An Opposite to Country Simpleton in Munro’s “How I Met Husband My Husband”
As a fiction writer and Nobel Prize Winner, Alice Munro’s stories and her writing often elicit sympathetic responses from readers due to her reflection on humanity and interpersonal relationships in everyday life. Published in 1974, “How I Met Husband My Husband” justifies Munro’s large capacity for revealing human conditions and their emotions playing a bigger role in life (Deepika Pant, 2015). The short story follows a young girl, Edie’s challenges made up of early crush, misunderstandings, and struggle in relationship as she steps toward adulthood. From the beginning when she was fifteen, to the end of the story where she is a mature married woman, Edie’s character embodies wisdom and independent personality facing complex problems and multiple life choices. Rather than being an ignorant hired girl and country simpleton, Edie, through her decision of marrying the mailman, the way of handling her relation with Chris, and behavior in front of the Peebles, manifests the truth of a girl who remains true to herself and has an accurate perception of her environment.美国网课代上
Edie’s result of spending life together with the mailman provides an explanation for the character’s claim that she wants people to gain pleasure and happiness, which includes herself. As the story’s protagonist and narrator of the story, Edie’s manner of treating people with candidness can be easily identified in her attitude towards the mailman before they start to date. When the young girl decides not to wait anymore for the promised letter from Chris, she admits that she kept smiling because she knew “the mailman was counting on it, and he didn’t have an easy life (Alice Munro, p.146).” The expression shows her understanding, making clear the fact that she learns from the world through wholeheartedly connecting with people she meets. Another visible example is Edie’s narration that she did marry the mailman after they “went out with him for two years” and “were engaged a year more (Munro, p.146). Facing the important life decision, her commitment to the mailman, who eventually becomes her marriage partner and the father of their children, illustrates an honest life that she leads.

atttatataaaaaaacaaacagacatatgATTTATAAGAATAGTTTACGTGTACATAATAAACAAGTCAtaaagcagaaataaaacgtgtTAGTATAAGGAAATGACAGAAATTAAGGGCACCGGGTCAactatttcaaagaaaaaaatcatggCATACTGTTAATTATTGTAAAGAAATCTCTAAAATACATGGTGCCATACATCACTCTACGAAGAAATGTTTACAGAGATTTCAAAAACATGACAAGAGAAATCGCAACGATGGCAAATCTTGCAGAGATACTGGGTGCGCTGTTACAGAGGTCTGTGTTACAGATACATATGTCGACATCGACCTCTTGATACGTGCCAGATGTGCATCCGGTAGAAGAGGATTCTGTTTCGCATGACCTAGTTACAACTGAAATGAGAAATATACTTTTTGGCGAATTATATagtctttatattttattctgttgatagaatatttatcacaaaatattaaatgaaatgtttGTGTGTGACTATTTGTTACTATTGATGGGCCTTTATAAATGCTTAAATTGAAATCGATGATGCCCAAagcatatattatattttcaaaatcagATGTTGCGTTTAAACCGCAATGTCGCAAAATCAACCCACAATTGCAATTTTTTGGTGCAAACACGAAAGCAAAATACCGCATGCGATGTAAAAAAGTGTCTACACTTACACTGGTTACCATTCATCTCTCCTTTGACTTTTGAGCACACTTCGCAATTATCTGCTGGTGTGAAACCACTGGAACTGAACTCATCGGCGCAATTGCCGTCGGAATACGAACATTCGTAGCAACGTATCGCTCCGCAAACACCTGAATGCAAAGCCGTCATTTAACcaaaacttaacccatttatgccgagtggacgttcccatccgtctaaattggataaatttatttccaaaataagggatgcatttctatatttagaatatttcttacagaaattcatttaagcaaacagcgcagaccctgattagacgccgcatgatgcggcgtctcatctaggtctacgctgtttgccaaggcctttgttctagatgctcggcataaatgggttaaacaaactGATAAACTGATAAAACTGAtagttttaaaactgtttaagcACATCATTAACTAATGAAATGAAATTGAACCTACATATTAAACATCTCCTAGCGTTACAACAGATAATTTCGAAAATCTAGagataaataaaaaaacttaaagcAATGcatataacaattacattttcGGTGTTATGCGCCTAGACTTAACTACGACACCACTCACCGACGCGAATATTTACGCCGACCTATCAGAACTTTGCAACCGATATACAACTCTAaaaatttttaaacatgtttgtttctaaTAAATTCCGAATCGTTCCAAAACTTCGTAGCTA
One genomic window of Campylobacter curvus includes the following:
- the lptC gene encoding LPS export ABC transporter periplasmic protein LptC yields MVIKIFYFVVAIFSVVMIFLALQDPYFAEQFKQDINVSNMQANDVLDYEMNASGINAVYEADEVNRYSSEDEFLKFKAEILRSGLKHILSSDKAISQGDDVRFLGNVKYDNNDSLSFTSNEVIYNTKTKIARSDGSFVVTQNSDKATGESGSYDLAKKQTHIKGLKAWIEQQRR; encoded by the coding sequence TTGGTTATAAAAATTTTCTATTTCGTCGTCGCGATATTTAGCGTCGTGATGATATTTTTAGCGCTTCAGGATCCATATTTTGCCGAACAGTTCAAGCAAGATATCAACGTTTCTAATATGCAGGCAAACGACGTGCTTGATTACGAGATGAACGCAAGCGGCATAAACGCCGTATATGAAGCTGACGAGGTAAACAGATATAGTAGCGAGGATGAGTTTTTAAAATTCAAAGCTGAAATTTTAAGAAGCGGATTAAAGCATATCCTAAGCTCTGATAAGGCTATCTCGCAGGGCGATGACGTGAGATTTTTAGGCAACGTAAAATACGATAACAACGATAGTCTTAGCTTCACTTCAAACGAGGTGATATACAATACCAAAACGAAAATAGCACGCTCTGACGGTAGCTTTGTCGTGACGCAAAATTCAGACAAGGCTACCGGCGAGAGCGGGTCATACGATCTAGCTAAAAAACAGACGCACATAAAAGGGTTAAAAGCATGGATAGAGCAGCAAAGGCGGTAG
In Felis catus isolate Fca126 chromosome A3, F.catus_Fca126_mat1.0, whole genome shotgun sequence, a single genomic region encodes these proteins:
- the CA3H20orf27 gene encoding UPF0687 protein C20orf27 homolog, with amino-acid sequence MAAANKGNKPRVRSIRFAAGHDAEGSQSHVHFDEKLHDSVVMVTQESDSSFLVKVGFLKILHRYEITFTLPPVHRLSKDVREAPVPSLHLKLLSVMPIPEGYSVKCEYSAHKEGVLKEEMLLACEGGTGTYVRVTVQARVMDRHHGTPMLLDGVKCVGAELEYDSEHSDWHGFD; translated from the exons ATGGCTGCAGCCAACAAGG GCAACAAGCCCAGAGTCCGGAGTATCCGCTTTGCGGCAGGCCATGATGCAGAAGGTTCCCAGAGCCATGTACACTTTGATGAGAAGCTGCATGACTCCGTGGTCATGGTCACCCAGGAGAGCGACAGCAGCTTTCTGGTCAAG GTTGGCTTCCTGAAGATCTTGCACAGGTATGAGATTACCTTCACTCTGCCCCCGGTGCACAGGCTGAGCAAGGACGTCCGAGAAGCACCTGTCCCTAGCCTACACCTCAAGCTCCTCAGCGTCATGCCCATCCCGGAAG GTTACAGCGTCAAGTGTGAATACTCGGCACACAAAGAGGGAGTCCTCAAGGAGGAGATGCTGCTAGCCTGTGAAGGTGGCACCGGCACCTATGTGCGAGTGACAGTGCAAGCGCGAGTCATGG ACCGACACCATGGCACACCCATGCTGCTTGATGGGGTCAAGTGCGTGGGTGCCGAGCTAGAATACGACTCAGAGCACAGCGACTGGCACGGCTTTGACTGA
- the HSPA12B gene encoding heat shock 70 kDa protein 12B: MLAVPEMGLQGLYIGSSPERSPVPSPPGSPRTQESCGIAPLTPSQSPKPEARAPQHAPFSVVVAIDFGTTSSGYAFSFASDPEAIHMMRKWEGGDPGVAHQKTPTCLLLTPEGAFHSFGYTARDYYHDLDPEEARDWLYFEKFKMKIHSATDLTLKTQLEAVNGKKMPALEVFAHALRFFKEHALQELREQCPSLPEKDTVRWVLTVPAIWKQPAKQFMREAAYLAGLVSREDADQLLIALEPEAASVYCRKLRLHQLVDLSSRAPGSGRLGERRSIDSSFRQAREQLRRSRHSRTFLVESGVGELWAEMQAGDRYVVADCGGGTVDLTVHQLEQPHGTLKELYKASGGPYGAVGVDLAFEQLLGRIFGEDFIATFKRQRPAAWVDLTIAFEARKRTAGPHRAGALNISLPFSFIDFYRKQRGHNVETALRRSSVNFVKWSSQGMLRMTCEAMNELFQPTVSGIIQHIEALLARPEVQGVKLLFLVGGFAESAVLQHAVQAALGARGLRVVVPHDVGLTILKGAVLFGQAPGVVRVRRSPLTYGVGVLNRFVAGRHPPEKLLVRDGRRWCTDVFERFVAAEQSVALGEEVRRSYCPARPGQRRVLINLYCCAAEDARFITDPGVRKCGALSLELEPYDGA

Despite that she is a young girl, Edie’s perception of what happened between her and Chris indicates her mental maturity and ability to separate her opinion from other people’s attitude. Under the situation of prejudices primarily held by Alice Kelling and Lorreta Bird, both of whom regard Edie as being used by Chris like an object in the tent, the protagonist announces a different understanding of what “intimate” means. According to her, their kissing and affection for each other is the perfect proof for intimacy, something she would never deny (Munro, p.145). As one part of sarcasm, Munro, by comparing Kelling and Lorreta’s shallow ideas with Edie’s faith in the human trust and love, which are seen as noble and out of serious intent, aims to criticize the twisted values in society. Further, the narrator’s confesses that she was not the kind of woman waiting through her life by mailboxes (Munro, p.146). It deepens an image of a wise girl who takes life seriously and determines to be her own master.